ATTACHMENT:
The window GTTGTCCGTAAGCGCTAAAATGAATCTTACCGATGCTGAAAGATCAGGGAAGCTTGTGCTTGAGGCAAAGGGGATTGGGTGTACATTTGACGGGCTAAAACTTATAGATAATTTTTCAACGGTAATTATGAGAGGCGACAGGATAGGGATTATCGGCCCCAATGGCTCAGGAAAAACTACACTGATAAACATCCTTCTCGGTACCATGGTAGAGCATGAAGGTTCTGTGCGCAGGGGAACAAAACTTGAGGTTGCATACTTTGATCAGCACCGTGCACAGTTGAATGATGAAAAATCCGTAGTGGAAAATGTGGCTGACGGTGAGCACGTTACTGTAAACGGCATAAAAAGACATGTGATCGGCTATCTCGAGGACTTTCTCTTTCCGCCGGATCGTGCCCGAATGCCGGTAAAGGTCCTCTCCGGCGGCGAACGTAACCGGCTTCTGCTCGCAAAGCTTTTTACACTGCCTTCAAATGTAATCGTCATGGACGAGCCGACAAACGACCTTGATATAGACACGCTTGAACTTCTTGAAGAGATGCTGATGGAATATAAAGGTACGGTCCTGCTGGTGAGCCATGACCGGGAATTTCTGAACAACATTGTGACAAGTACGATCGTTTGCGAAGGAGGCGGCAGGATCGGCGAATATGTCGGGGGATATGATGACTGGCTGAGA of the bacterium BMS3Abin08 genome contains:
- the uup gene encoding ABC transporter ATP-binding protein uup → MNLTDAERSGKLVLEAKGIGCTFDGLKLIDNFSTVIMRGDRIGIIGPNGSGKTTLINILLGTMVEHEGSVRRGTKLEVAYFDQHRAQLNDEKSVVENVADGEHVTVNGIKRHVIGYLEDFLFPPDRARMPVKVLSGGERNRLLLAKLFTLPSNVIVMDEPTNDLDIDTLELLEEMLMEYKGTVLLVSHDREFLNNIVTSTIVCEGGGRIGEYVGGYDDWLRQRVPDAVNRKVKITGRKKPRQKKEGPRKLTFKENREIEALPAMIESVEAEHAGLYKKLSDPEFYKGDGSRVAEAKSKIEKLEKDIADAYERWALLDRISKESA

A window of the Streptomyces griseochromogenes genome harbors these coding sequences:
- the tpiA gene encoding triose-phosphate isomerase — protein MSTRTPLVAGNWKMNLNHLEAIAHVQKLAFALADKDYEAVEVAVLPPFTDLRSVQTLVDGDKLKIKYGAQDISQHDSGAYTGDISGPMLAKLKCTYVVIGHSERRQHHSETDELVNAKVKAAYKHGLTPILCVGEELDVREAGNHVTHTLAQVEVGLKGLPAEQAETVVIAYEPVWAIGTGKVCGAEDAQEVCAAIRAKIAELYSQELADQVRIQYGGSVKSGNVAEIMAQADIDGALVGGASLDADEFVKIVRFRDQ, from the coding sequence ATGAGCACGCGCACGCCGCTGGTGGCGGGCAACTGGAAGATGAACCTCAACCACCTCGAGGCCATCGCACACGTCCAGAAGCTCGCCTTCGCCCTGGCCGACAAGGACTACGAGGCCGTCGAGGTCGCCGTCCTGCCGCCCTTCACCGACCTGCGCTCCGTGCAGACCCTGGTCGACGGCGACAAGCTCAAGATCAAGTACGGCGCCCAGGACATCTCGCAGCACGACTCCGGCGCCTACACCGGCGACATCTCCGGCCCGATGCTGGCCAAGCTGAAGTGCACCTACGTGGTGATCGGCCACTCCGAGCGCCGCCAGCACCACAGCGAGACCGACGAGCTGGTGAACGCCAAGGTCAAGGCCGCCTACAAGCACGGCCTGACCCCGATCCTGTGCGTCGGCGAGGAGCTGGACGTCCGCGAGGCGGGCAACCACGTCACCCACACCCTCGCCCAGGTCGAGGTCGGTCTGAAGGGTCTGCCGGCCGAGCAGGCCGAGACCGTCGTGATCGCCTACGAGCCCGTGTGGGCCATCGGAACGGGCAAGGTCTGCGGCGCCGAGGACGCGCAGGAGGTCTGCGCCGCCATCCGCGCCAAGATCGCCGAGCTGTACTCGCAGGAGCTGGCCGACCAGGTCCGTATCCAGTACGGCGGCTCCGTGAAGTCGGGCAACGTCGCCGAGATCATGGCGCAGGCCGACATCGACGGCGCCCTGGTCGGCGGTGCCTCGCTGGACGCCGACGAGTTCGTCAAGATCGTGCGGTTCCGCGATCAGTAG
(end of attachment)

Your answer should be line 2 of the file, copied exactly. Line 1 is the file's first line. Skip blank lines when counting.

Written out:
- the uup gene encoding ABC transporter ATP-binding protein uup → MNLTDAERSGKLVLEAKGIGCTFDGLKLIDNFSTVIMRGDRIGIIGPNGSGKTTLINILLGTMVEHEGSVRRGTKLEVAYFDQHRAQLNDEKSVVENVADGEHVTVNGIKRHVIGYLEDFLFPPDRARMPVKVLSGGERNRLLLAKLFTLPSNVIVMDEPTNDLDIDTLELLEEMLMEYKGTVLLVSHDREFLNNIVTSTIVCEGGGRIGEYVGGYDDWLRQRVPDAVNRKVKITGRKKPRQKKEGPRKLTFKENREIEALPAMIESVEAEHAGLYKKLSDPEFYKGDGSRVAEAKSKIEKLEKDIADAYERWALLDRISKESA